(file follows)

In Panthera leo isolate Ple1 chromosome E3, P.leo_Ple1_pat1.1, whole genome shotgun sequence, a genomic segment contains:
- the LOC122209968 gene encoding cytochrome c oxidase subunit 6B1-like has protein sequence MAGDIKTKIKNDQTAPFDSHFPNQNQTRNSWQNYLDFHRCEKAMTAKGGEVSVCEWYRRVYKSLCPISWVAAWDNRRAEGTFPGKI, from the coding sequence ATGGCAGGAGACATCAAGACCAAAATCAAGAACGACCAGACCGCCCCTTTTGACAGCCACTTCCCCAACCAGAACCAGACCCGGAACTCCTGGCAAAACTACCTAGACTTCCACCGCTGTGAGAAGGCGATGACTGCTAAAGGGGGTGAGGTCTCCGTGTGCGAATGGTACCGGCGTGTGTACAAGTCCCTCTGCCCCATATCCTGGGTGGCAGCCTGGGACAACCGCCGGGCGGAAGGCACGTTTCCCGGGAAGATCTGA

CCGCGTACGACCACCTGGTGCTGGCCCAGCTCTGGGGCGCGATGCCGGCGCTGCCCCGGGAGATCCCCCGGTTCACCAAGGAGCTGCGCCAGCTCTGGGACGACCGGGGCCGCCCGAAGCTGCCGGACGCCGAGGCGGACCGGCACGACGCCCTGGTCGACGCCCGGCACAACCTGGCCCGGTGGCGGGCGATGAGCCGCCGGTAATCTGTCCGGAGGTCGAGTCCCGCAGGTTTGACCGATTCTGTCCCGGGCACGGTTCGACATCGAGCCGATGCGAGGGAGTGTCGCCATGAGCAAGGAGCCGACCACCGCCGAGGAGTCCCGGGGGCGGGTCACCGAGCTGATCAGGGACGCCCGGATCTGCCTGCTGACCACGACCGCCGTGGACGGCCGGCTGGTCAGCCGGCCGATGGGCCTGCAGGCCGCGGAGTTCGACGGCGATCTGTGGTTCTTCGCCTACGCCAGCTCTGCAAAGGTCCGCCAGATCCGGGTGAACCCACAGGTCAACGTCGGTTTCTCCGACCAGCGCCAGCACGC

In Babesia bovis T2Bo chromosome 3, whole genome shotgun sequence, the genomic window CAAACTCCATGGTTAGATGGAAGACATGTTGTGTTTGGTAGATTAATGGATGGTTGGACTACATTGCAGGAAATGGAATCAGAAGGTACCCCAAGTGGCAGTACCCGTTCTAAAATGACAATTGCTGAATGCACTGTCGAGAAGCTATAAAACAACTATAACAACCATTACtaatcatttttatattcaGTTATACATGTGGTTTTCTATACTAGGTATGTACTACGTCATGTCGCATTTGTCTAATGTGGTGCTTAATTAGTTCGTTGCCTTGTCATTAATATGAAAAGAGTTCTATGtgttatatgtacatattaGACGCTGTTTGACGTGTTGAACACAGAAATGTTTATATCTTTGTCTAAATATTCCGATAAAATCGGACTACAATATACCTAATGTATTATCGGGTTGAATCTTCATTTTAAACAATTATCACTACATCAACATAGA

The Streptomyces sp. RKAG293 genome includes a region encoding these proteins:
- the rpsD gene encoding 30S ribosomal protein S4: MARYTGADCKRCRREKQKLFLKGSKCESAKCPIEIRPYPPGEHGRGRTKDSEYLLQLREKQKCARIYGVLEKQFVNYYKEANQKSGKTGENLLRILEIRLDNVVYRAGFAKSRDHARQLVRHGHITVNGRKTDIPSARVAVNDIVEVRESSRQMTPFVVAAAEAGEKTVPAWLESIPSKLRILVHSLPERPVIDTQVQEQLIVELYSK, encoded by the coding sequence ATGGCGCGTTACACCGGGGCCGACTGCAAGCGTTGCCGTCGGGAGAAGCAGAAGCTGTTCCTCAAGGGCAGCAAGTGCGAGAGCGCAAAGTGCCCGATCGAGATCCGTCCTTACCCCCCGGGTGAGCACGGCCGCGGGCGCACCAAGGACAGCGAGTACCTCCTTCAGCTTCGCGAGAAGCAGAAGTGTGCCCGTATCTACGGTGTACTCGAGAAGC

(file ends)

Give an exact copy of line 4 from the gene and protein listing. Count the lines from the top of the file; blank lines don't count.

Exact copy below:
In Babesia bovis T2Bo chromosome 3, whole genome shotgun sequence, the genomic window CAAACTCCATGGTTAGATGGAAGACATGTTGTGTTTGGTAGATTAATGGATGGTTGGACTACATTGCAGGAAATGGAATCAGAAGGTACCCCAAGTGGCAGTACCCGTTCTAAAATGACAATTGCTGAATGCACTGTCGAGAAGCTATAAAACAACTATAACAACCATTACtaatcatttttatattcaGTTATACATGTGGTTTTCTATACTAGGTATGTACTACGTCATGTCGCATTTGTCTAATGTGGTGCTTAATTAGTTCGTTGCCTTGTCATTAATATGAAAAGAGTTCTATGtgttatatgtacatattaGACGCTGTTTGACGTGTTGAACACAGAAATGTTTATATCTTTGTCTAAATATTCCGATAAAATCGGACTACAATATACCTAATGTATTATCGGGTTGAATCTTCATTTTAAACAATTATCACTACATCAACATAGA